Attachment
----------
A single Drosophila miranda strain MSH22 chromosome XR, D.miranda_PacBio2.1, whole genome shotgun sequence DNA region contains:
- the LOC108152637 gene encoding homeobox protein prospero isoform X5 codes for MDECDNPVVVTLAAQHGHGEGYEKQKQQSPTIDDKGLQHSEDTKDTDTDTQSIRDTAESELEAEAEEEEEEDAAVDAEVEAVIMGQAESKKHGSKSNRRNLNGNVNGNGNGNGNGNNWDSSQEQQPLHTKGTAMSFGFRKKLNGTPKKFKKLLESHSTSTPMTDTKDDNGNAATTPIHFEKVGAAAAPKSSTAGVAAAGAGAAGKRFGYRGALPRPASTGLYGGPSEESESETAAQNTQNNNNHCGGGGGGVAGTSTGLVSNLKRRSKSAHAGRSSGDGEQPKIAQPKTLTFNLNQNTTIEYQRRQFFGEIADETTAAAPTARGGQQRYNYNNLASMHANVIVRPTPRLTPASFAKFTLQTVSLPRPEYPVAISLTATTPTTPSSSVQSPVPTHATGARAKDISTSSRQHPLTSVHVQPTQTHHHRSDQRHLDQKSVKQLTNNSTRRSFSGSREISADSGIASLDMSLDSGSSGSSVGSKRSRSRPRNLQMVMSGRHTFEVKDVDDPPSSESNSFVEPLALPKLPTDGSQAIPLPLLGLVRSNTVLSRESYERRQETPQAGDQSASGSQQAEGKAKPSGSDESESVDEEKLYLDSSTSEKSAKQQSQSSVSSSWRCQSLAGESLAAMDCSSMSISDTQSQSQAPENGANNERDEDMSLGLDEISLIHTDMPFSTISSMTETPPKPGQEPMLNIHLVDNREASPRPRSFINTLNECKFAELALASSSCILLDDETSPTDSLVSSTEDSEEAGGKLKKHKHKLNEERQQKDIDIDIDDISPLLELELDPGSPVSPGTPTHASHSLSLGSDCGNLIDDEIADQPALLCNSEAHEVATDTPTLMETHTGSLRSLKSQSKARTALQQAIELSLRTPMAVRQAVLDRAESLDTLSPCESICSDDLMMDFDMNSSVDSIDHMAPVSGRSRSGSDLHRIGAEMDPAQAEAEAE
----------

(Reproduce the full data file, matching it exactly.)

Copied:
A single Drosophila miranda strain MSH22 chromosome XR, D.miranda_PacBio2.1, whole genome shotgun sequence DNA region contains:
- the LOC108152637 gene encoding homeobox protein prospero isoform X5 codes for MDECDNPVVVTLAAQHGHGEGYEKQKQQSPTIDDKGLQHSEDTKDTDTDTQSIRDTAESELEAEAEEEEEEDAAVDAEVEAVIMGQAESKKHGSKSNRRNLNGNVNGNGNGNGNGNNWDSSQEQQPLHTKGTAMSFGFRKKLNGTPKKFKKLLESHSTSTPMTDTKDDNGNAATTPIHFEKVGAAAAPKSSTAGVAAAGAGAAGKRFGYRGALPRPASTGLYGGPSEESESETAAQNTQNNNNHCGGGGGGVAGTSTGLVSNLKRRSKSAHAGRSSGDGEQPKIAQPKTLTFNLNQNTTIEYQRRQFFGEIADETTAAAPTARGGQQRYNYNNLASMHANVIVRPTPRLTPASFAKFTLQTVSLPRPEYPVAISLTATTPTTPSSSVQSPVPTHATGARAKDISTSSRQHPLTSVHVQPTQTHHHRSDQRHLDQKSVKQLTNNSTRRSFSGSREISADSGIASLDMSLDSGSSGSSVGSKRSRSRPRNLQMVMSGRHTFEVKDVDDPPSSESNSFVEPLALPKLPTDGSQAIPLPLLGLVRSNTVLSRESYERRQETPQAGDQSASGSQQAEGKAKPSGSDESESVDEEKLYLDSSTSEKSAKQQSQSSVSSSWRCQSLAGESLAAMDCSSMSISDTQSQSQAPENGANNERDEDMSLGLDEISLIHTDMPFSTISSMTETPPKPGQEPMLNIHLVDNREASPRPRSFINTLNECKFAELALASSSCILLDDETSPTDSLVSSTEDSEEAGGKLKKHKHKLNEERQQKDIDIDIDDISPLLELELDPGSPVSPGTPTHASHSLSLGSDCGNLIDDEIADQPALLCNSEAHEVATDTPTLMETHTGSLRSLKSQSKARTALQQAIELSLRTPMAVRQAVLDRAESLDTLSPCESICSDDLMMDFDMNSSVDSIDHMAPVSGRSRSGSDLHRIGAEMDPAQAEAEAE